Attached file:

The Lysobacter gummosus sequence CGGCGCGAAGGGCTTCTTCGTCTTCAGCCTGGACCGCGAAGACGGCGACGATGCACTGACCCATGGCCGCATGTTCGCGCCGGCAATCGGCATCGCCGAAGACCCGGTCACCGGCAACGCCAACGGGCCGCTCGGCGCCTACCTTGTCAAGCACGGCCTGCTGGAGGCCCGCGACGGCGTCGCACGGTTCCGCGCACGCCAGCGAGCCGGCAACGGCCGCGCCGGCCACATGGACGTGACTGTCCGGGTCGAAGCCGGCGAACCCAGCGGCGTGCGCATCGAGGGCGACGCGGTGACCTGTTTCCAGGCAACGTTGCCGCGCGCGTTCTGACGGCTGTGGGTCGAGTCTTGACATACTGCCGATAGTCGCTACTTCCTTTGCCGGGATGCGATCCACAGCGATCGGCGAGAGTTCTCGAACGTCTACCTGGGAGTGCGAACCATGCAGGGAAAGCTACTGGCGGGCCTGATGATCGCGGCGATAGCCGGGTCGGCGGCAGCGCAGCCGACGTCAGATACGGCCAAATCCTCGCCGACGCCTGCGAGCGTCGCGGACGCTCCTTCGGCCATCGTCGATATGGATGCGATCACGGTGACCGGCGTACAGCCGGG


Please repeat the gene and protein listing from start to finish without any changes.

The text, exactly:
The Lysobacter gummosus sequence CGGCGCGAAGGGCTTCTTCGTCTTCAGCCTGGACCGCGAAGACGGCGACGATGCACTGACCCATGGCCGCATGTTCGCGCCGGCAATCGGCATCGCCGAAGACCCGGTCACCGGCAACGCCAACGGGCCGCTCGGCGCCTACCTTGTCAAGCACGGCCTGCTGGAGGCCCGCGACGGCGTCGCACGGTTCCGCGCACGCCAGCGAGCCGGCAACGGCCGCGCCGGCCACATGGACGTGACTGTCCGGGTCGAAGCCGGCGAACCCAGCGGCGTGCGCATCGAGGGCGACGCGGTGACCTGTTTCCAGGCAACGTTGCCGCGCGCGTTCTGACGGCTGTGGGTCGAGTCTTGACATACTGCCGATAGTCGCTACTTCCTTTGCCGGGATGCGATCCACAGCGATCGGCGAGAGTTCTCGAACGTCTACCTGGGAGTGCGAACCATGCAGGGAAAGCTACTGGCGGGCCTGATGATCGCGGCGATAGCCGGGTCGGCGGCAGCGCAGCCGACGTCAGATACGGCCAAATCCTCGCCGACGCCTGCGAGCGTCGCGGACGCTCCTTCGGCCATCGTCGATATGGATGCGATCACGGTGACCGGCGTACAGCCGGG